As I type this, churches all over the country are participating in Pulpit Freedom Sunday. The participating churches will make explicit political endorsements from the pulpits and wait for the IRS to challenge the churches Tax Exempt status. These churches will have full support of the Alliance Defense Fund in mounting their courtroom defense. Their goal is to have the courts rule that the prohibition of political campaign activity by tax exempt religious organizations is an unfair muzzling of the organizations' and their members' First Amendment right to Freedom of Speech.
So who is the ADF? The ADF was founded by Bill Bright (of Campus Crusade for Christ), Larry Burkett (of Crown Financial, a Christian Financial Wellness ministry), James Dobson (of the innocuosly named hate group Focus on the Family), Donald Wildmon (of the almost-Westboro Baptist-level-of-crazy American Family Association) and other ministers and minstry organization. Their mission:
to aggressively defend religious liberty by empowering our allies...through strategy, training, funding, and, where necessary, direct litigation through our own ADF legal team.
Or to remove the window dressing: Christian Dominionism, or the movement to set up Christian Theocracy wherever they can.
The IRS Tax Guide for Churches states that to protect their tax exempt status churches:
are absolutely prohibited from directly or indirectly participating in, or intervening in, any political campaign on behalf of (or in opposition to) any candidate for elective public office. Contributions to political campaign funds or public statements of position (verbal or written) made by or on behalf of the organization in favor of or in opposition to any candidate for public office clearly violate the prohibition against political campaign activity.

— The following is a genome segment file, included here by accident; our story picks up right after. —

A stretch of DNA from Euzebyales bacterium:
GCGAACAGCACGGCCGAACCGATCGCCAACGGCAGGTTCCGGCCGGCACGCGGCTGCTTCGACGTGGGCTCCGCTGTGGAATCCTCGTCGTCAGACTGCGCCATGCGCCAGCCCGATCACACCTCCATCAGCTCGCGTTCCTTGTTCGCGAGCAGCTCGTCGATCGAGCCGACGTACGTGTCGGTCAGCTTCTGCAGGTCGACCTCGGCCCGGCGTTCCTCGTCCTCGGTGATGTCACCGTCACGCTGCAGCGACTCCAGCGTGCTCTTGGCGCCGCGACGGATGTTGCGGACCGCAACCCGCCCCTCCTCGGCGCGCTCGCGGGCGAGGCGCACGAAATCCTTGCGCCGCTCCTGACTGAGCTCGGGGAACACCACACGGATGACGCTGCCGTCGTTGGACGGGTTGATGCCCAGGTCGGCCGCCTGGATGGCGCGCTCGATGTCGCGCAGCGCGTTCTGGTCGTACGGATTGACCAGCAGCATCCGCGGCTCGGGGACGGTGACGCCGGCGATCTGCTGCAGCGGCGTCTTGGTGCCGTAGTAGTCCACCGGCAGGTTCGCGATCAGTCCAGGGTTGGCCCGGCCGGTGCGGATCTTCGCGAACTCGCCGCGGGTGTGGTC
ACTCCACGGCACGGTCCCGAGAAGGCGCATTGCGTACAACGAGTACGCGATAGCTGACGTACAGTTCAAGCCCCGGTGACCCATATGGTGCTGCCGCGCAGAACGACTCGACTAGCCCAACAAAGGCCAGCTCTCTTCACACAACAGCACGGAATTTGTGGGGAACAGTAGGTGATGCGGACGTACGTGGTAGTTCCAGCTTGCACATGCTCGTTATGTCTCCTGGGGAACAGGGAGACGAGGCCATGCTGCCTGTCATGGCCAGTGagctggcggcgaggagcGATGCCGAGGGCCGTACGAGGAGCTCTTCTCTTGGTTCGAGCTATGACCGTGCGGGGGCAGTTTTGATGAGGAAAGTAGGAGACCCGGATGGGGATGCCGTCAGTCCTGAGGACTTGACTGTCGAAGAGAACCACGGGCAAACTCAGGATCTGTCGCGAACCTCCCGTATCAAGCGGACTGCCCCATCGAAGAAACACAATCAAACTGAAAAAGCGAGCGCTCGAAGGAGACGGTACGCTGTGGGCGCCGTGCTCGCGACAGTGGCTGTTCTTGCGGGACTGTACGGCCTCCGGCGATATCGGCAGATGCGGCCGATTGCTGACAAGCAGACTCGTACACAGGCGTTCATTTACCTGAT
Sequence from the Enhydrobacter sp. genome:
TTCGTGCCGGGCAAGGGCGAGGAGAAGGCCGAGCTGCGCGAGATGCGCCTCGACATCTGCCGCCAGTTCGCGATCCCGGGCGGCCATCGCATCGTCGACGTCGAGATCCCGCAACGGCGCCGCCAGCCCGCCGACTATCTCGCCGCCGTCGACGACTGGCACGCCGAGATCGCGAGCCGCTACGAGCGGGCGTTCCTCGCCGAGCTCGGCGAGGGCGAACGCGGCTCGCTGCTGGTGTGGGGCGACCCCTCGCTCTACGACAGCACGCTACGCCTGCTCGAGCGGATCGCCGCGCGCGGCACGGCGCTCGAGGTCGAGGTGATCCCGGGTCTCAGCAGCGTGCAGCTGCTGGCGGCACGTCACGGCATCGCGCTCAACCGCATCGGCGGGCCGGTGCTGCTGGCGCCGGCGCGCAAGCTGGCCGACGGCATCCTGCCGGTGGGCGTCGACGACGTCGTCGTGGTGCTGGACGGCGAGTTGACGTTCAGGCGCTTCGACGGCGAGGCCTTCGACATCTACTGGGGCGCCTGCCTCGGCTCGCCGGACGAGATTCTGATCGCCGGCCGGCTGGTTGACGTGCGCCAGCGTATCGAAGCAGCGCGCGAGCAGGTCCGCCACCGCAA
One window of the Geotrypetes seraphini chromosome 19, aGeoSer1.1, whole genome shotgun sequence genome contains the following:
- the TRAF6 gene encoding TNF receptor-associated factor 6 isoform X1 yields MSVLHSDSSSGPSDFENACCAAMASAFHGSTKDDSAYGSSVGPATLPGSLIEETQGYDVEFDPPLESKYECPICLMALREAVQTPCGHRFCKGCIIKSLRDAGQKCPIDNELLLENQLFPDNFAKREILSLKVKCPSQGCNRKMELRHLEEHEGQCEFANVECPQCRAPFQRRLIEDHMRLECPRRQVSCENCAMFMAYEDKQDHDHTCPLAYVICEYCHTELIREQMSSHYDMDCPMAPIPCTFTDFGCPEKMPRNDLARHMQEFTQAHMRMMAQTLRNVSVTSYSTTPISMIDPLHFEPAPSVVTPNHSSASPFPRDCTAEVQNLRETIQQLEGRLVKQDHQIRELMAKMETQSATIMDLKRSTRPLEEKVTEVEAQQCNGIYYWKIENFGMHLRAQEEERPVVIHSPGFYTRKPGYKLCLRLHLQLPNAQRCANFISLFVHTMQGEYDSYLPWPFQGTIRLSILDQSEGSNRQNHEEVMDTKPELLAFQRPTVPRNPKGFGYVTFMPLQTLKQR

So standing up in the pulpit and saying "God wants you to vote McCain" means your tax exempt status is gone. There is an obvious reason for this. Tax Exempt status is a very valuable assett, especially if you would be liable for the tax of offerings to a megachurch or national religious organization. Scientology, one of the ugliest pseudoreligious and pseudoscientific pyramid schemes ever, worked long and hard to become tax exempt.
Ironically, one of the only churches to have its tax exempt status challenged was the All Saints Episcopal Church in Pasadena. This very liberal church home for many Hollywood movers and shakers had an antiwar sermon delivered immediately before the 2004 election that was viewed as too Pro-Kerry. All the anecdotes of anti-Kerry rhetoric swimming around during the 2004 election, yet the IRS targets a Pro-Kerry speech.
I think there is but one solution to all of this that would be fair across the board. End Tax Exemption for all churches. If they do charitable work, they can write that off of their taxes like everyone else. But churches need to "Render unto Caesar" and pay their coin. All of them, across the board. Millions of dollars of improvements, many on prime real estate. Tithes and donations. All should be taable income, then any charity work could be written off. Also, saving souls is not charity work. Feeding the hungry, clothing the poor, drug and alcohol treatment, and other traditional charity work can be written off the tax bill. But leading souls to eternal salvation should be its own reward to the church, not an exemption.
The ADF hopes to spark a confrontation. Challenge the IRS and start a legal war over free speech in the pulpit. But wars have a tendency to develop in unforetold ways. Just ask Donald Rumsfeld.
Mirrored from Fatigue Journal.